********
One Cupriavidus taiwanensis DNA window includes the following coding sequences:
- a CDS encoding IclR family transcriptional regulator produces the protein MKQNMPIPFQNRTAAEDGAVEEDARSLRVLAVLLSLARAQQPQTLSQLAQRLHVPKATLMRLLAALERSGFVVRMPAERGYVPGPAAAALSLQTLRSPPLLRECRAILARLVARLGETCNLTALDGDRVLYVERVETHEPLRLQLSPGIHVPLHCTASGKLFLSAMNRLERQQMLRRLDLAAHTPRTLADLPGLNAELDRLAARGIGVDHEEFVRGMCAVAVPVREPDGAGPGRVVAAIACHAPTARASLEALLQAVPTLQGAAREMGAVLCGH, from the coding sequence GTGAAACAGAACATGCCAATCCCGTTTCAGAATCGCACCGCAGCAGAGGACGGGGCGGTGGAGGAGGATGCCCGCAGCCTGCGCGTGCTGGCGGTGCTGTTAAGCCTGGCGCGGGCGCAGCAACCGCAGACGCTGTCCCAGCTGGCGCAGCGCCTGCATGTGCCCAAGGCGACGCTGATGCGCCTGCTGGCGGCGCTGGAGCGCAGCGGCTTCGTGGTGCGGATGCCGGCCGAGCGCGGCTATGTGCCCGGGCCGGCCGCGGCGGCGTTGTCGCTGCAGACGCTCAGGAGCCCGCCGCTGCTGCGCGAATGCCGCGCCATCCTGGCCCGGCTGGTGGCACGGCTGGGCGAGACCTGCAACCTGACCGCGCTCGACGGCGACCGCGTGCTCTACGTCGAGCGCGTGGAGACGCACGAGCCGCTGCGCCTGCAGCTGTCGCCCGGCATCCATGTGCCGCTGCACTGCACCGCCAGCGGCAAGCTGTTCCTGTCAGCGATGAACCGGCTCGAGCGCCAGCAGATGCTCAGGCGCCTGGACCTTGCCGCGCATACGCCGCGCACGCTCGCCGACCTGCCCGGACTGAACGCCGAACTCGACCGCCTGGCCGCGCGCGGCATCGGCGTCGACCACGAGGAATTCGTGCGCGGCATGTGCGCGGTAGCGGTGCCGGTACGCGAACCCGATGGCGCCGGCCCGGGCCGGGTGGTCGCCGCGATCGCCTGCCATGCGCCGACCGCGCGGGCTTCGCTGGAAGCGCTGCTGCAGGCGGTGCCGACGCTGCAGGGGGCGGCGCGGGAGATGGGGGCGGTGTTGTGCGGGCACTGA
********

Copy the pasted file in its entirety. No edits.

One Cupriavidus taiwanensis DNA window includes the following coding sequences:
- a CDS encoding IclR family transcriptional regulator produces the protein MKQNMPIPFQNRTAAEDGAVEEDARSLRVLAVLLSLARAQQPQTLSQLAQRLHVPKATLMRLLAALERSGFVVRMPAERGYVPGPAAAALSLQTLRSPPLLRECRAILARLVARLGETCNLTALDGDRVLYVERVETHEPLRLQLSPGIHVPLHCTASGKLFLSAMNRLERQQMLRRLDLAAHTPRTLADLPGLNAELDRLAARGIGVDHEEFVRGMCAVAVPVREPDGAGPGRVVAAIACHAPTARASLEALLQAVPTLQGAAREMGAVLCGH, from the coding sequence GTGAAACAGAACATGCCAATCCCGTTTCAGAATCGCACCGCAGCAGAGGACGGGGCGGTGGAGGAGGATGCCCGCAGCCTGCGCGTGCTGGCGGTGCTGTTAAGCCTGGCGCGGGCGCAGCAACCGCAGACGCTGTCCCAGCTGGCGCAGCGCCTGCATGTGCCCAAGGCGACGCTGATGCGCCTGCTGGCGGCGCTGGAGCGCAGCGGCTTCGTGGTGCGGATGCCGGCCGAGCGCGGCTATGTGCCCGGGCCGGCCGCGGCGGCGTTGTCGCTGCAGACGCTCAGGAGCCCGCCGCTGCTGCGCGAATGCCGCGCCATCCTGGCCCGGCTGGTGGCACGGCTGGGCGAGACCTGCAACCTGACCGCGCTCGACGGCGACCGCGTGCTCTACGTCGAGCGCGTGGAGACGCACGAGCCGCTGCGCCTGCAGCTGTCGCCCGGCATCCATGTGCCGCTGCACTGCACCGCCAGCGGCAAGCTGTTCCTGTCAGCGATGAACCGGCTCGAGCGCCAGCAGATGCTCAGGCGCCTGGACCTTGCCGCGCATACGCCGCGCACGCTCGCCGACCTGCCCGGACTGAACGCCGAACTCGACCGCCTGGCCGCGCGCGGCATCGGCGTCGACCACGAGGAATTCGTGCGCGGCATGTGCGCGGTAGCGGTGCCGGTACGCGAACCCGATGGCGCCGGCCCGGGCCGGGTGGTCGCCGCGATCGCCTGCCATGCGCCGACCGCGCGGGCTTCGCTGGAAGCGCTGCTGCAGGCGGTGCCGACGCTGCAGGGGGCGGCGCGGGAGATGGGGGCGGTGTTGTGCGGGCACTGA